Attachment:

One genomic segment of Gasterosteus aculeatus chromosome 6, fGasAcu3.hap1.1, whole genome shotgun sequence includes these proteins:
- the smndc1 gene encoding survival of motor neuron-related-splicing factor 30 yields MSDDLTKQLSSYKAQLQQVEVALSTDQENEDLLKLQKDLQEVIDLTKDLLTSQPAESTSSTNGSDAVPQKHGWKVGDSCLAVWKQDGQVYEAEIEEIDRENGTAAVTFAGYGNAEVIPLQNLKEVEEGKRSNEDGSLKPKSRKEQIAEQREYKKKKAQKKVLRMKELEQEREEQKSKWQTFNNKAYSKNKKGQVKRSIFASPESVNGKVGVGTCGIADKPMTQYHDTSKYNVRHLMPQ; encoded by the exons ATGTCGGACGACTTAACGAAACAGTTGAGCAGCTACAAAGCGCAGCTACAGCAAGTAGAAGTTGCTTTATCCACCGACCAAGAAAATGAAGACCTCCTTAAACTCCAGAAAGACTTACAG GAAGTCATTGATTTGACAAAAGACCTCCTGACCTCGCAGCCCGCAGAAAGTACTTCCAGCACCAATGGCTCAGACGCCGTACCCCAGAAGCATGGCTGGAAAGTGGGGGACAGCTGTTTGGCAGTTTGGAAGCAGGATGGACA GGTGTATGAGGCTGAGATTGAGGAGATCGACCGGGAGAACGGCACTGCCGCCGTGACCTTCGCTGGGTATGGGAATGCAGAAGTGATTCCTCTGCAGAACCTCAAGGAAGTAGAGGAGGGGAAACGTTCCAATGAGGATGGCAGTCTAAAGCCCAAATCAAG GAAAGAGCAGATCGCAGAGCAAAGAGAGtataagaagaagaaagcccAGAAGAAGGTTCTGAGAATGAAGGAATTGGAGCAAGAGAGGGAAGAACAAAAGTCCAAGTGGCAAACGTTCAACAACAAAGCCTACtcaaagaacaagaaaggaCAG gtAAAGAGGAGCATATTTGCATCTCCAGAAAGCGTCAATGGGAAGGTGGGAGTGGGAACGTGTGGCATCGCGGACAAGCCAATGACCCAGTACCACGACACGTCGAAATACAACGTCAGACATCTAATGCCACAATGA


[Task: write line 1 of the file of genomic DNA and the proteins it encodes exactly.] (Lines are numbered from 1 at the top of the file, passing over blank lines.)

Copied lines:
One genomic segment of Gasterosteus aculeatus chromosome 6, fGasAcu3.hap1.1, whole genome shotgun sequence includes these proteins: